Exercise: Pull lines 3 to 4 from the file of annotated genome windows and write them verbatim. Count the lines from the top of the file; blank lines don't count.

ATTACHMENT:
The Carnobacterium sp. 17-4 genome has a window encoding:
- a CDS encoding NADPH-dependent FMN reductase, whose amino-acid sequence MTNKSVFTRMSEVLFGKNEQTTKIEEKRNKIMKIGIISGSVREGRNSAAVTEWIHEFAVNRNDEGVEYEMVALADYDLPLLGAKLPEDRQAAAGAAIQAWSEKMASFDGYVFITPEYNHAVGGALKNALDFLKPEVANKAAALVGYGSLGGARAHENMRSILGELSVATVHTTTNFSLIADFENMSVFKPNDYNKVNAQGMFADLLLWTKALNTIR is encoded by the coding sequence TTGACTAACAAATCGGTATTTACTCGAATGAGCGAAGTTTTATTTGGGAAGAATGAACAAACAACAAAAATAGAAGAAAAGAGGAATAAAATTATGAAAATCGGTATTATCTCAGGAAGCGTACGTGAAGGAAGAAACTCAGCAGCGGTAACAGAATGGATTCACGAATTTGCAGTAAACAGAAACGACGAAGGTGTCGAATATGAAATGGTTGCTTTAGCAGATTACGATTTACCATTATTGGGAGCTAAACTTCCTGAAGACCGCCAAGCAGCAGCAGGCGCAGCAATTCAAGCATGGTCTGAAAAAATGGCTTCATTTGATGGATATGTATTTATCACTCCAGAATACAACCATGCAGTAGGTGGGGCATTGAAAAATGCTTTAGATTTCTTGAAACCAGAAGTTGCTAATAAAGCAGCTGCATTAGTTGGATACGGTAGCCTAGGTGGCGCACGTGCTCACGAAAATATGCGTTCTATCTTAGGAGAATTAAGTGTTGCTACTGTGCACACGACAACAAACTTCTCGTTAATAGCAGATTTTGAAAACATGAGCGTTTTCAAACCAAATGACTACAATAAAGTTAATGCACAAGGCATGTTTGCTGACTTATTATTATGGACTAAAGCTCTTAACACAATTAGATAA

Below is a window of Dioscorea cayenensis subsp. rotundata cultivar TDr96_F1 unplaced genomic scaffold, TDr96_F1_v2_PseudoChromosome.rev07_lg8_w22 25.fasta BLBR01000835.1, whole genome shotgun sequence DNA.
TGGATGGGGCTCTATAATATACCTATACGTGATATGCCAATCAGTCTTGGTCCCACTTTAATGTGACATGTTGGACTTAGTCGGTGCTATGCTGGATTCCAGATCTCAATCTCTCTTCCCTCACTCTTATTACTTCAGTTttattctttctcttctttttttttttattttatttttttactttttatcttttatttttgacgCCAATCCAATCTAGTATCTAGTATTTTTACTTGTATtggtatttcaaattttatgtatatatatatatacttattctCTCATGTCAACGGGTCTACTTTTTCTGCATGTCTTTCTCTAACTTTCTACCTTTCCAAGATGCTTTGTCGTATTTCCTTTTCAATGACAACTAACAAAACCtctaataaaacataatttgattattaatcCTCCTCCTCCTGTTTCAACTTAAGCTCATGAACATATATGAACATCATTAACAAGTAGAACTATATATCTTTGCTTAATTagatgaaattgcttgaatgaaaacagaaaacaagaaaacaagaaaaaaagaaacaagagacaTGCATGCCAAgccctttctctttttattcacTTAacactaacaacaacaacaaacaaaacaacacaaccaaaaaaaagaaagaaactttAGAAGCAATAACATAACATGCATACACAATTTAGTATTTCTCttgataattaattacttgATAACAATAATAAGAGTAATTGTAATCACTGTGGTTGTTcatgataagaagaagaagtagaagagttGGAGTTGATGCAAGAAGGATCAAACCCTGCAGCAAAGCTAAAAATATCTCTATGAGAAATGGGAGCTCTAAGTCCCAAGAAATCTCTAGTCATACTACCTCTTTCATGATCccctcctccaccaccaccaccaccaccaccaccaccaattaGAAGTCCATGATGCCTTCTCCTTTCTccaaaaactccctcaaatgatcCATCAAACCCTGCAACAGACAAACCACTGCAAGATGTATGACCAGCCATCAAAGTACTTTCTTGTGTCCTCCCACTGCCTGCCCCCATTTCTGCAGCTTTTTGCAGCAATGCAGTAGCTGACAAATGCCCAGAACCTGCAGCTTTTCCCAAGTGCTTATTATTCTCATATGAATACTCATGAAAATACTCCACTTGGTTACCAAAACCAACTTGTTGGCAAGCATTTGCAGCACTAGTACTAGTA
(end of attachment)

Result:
Below is a window of Dioscorea cayenensis subsp. rotundata cultivar TDr96_F1 unplaced genomic scaffold, TDr96_F1_v2_PseudoChromosome.rev07_lg8_w22 25.fasta BLBR01000835.1, whole genome shotgun sequence DNA.
TGGATGGGGCTCTATAATATACCTATACGTGATATGCCAATCAGTCTTGGTCCCACTTTAATGTGACATGTTGGACTTAGTCGGTGCTATGCTGGATTCCAGATCTCAATCTCTCTTCCCTCACTCTTATTACTTCAGTTttattctttctcttctttttttttttattttatttttttactttttatcttttatttttgacgCCAATCCAATCTAGTATCTAGTATTTTTACTTGTATtggtatttcaaattttatgtatatatatatatacttattctCTCATGTCAACGGGTCTACTTTTTCTGCATGTCTTTCTCTAACTTTCTACCTTTCCAAGATGCTTTGTCGTATTTCCTTTTCAATGACAACTAACAAAACCtctaataaaacataatttgattattaatcCTCCTCCTCCTGTTTCAACTTAAGCTCATGAACATATATGAACATCATTAACAAGTAGAACTATATATCTTTGCTTAATTagatgaaattgcttgaatgaaaacagaaaacaagaaaacaagaaaaaaagaaacaagagacaTGCATGCCAAgccctttctctttttattcacTTAacactaacaacaacaacaaacaaaacaacacaaccaaaaaaaagaaagaaactttAGAAGCAATAACATAACATGCATACACAATTTAGTATTTCTCttgataattaattacttgATAACAATAATAAGAGTAATTGTAATCACTGTGGTTGTTcatgataagaagaagaagtagaagagttGGAGTTGATGCAAGAAGGATCAAACCCTGCAGCAAAGCTAAAAATATCTCTATGAGAAATGGGAGCTCTAAGTCCCAAGAAATCTCTAGTCATACTACCTCTTTCATGATCccctcctccaccaccaccaccaccaccaccaccaccaattaGAAGTCCATGATGCCTTCTCCTTTCTccaaaaactccctcaaatgatcCATCAAACCCTGCAACAGACAAACCACTGCAAGATGTATGACCAGCCATCAAAGTACTTTCTTGTGTCCTCCCACTGCCTGCCCCCATTTCTGCAGCTTTTTGCAGCAATGCAGTAGCTGACAAATGCCCAGAACCTGCAGCTTTTCCCAAGTGCTTATTATTCTCATATGAATACTCATGAAAATACTCCACTTGGTTACCAAAACCAACTTGTTGGCAAGCATTTGCAGCACTAGTACTAGTA